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article imageOp-Ed: After #SalvemosAExcalibur, time for #SalvemosAWestAfrica

By JohnThomas Didymus     Oct 9, 2014 in World
Monrovia - While thousands die unmourned in West Africa, the rest of the world found time for outrage, fury and grief over the decision by the Spanish authorities to euthanize the dog Excalibur belonging to the Ebola-infected Spanish nurse Teresa Romero Ramos.
Ramos was infected with the Ebola virus while helping in the treatment of two Ebola-infected Spanish priests flown into Spain from Liberia last month. On Wednesday, after Ramos and her husband, Jaiver Limon Perez, were moved to a quarantine facility, Spanish veterinary health workers dressed in Hazmat suits entered their apartment and put the dog to sleep before disinfecting the house.
The Spanish authorities took the decision to put the dog to sleep over fears that it could transmit the disease to humans. Previous research conducted in Gabon during the 2001-2002 Ebola outbreak has shown that dogs can be infected with the Ebola virus although they remain asymptomatic. While it remains uncertain whether dogs are able to transmit the infection to humans, the evidence that the virus infection originated in wildlife was sufficient grounds for the Spanish authorities to exercise caution in the case of the dog.
The argument that the dog should have been quarantined rather than put to sleep overlooks the fact that dogs are asymptomatic for the infection. It also ignores the fact that in the situation in which the virus infection has no cure it would be unwise to assign human veterinary workers to take care of the dog in quarantine, thus exposing them to the risk of infection.
Despite the obvious need for precaution in the face of a deadly virus and an epidemic raging in West Africa, thousands of animal lovers mounted a vigil outside the apartment of the couple, engaged police in scuffles, cried, fainted, fell to the ground and screamed "murderers" at health officials who came in a white van to put down the dog and disinfect the house.
A massive Twitter campaign was started under #SalvemosAExcalibur, while about 380,000 people signed a petition on to save the dog's life. Meanwhile, thousands of humans dying daily in three West African countries are receiving scant attention. The petition to save Excalibur got nearly 400,000 signatures in a less than 48 hours, while a previous petition to save the life of a young Nigerian nurse who contracted the virus from her patients went largely unnoticed, despite the desperate clamor raised by her supporters.
The overflow of love for Excalibur the dog would have restored my faith in humanity if it had been reflected in a similar overflowing concern for the plight of thousands of Ebola victims in West Africa. As a West African who has closely followed the dominant pattern of racist and xenophobic discussion of the West African Ebola epidemic in comments dumped often anonymously beneath online news articles on the matter, the sudden generous eruption of humane considerations for the life of a mutt came as an incident of culture shock.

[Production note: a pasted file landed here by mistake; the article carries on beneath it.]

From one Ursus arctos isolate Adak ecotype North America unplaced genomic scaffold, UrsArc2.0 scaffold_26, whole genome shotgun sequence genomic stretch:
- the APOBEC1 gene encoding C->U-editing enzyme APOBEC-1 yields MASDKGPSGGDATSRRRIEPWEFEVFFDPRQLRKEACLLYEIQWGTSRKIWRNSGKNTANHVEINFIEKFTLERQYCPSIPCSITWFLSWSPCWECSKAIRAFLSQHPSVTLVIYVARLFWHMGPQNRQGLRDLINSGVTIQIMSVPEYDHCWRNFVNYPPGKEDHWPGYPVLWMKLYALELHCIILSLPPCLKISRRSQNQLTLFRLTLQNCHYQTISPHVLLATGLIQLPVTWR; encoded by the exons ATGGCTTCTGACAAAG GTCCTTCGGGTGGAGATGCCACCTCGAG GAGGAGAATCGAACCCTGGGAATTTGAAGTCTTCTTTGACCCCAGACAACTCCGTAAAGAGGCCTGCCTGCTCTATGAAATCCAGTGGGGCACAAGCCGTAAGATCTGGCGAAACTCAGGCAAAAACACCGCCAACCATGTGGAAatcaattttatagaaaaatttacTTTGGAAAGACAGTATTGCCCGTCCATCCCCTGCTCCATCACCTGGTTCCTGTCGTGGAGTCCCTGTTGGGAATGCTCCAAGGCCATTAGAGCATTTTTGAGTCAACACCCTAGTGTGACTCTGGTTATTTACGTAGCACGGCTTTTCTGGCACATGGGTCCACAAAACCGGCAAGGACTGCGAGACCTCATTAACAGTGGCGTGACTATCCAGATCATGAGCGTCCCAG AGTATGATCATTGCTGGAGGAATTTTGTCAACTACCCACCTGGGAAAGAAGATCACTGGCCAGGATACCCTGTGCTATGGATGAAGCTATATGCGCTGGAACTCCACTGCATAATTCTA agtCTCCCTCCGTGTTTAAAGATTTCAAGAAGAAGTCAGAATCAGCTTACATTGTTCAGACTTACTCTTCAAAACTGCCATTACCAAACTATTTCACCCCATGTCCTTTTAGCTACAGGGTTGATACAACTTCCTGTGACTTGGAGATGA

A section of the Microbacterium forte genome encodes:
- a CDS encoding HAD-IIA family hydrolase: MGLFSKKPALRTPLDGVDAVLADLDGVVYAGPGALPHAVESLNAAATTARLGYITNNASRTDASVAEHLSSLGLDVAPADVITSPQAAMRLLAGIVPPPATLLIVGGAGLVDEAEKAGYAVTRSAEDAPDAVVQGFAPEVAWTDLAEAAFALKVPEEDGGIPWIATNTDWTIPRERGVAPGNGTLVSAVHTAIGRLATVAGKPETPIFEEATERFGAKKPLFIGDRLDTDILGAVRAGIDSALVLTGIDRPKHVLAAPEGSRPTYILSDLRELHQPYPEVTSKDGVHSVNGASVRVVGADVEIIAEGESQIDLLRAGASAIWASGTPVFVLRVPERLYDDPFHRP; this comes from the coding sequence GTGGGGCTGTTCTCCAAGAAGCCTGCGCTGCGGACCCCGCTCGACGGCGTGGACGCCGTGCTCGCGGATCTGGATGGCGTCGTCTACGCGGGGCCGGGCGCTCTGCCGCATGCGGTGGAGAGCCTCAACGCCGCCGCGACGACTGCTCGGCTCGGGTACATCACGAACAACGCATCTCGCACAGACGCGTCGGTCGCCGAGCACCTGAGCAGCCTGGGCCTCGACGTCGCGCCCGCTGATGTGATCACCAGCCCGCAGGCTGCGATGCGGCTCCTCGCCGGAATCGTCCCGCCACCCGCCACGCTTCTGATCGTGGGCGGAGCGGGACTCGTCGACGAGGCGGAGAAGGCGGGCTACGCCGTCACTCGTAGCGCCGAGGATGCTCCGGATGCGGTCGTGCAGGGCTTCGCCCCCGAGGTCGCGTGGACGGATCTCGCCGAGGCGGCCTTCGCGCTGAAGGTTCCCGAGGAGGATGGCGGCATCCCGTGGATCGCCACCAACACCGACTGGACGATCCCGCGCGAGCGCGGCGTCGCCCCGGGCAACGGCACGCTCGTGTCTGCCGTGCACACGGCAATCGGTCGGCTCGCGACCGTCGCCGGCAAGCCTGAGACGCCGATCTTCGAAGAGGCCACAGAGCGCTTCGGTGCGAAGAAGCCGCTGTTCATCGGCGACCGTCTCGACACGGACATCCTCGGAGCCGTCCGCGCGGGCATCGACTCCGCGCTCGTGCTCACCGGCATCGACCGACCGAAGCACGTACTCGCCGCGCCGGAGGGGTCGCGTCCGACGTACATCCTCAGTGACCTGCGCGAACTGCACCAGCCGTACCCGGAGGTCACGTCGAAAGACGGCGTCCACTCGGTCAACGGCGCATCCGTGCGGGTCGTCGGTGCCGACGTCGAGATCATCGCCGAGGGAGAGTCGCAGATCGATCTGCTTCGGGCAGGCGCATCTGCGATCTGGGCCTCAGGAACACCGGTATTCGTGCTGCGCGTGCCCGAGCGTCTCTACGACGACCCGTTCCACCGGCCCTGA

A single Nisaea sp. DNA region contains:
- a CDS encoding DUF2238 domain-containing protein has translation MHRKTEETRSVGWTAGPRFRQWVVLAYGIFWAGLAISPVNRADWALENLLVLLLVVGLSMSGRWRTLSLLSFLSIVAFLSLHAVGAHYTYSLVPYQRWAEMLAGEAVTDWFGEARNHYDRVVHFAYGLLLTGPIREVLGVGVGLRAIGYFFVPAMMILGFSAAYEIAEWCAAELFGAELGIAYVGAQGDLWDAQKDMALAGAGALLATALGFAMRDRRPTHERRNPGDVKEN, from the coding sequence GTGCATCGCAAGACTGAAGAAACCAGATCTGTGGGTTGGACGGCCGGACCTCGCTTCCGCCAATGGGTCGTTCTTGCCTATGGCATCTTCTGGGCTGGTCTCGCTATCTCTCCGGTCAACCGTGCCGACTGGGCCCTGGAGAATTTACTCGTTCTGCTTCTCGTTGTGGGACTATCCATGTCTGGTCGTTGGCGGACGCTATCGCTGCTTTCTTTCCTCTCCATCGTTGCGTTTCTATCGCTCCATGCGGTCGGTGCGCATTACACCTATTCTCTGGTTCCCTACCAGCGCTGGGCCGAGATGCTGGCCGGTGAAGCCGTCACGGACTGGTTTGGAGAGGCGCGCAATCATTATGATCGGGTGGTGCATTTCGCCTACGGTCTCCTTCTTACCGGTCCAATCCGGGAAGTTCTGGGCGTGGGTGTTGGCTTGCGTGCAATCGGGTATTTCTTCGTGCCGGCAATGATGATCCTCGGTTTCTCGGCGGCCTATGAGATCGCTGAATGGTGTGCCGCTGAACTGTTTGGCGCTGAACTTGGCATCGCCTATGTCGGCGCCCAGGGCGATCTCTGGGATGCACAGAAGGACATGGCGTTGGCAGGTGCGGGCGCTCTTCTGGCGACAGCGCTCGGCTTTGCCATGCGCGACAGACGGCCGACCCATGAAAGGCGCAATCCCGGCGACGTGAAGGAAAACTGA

How does one assess cultural enlightenment that prioritizes the life of a mutt over whole human communities facing survival threat?
The question has been raised several times and the answer has been delivered with shocking emotional detachment from the suffering of dark-faced humans in strange faraway lands: Why should Westerners care? Blame Africans for their disgusting appetite for bushmeat.
And, yes, why can't Africans emulate the civilized standards of Americans who eat venison instead of bushmeat?
Having seen hundreds of comments posted to online Western news media with frequent suggestions that the civilized world need not worry unduly about those wretched, filthy, diseased Africans who seem made to roll with the hardest punches of tragedy, the massive focus on the life of a dog was shocking even after acknowledging the fact of misanthropy that often masquerades as love for animals in the fringe of the animal rights movement.
If only dog lovers who launched the #SalvemosAExcalibur campaign had reserved a fraction of their commendable love of dogs, cats and chickens for humans and launched a campaign #SalvemosAWestAfrica to push Western governments to step up response to the Ebola epidemic at a stage before the present out-of-control situation, the tragedy of the Spanish nurse and her mutt would likely have been avoided.
The #SalvemosAExcalibur campaign, after the world looked on unconcerned until the human tragedy in West Africa went out of control, is an outstanding example of how we humans sometimes get our priorities flagrantly and scandalously wrong.
After #SalvemosAExcalibur, it is time for the world to show West Africans that they care, at least as much: #SalvemosAWestAFrica; #SalvemosALiberia; #SalvemosAGuinea; #SalvemosASierraLeone.
This opinion article was written by an independent writer. The opinions and views expressed herein are those of the author and are not necessarily intended to reflect those of
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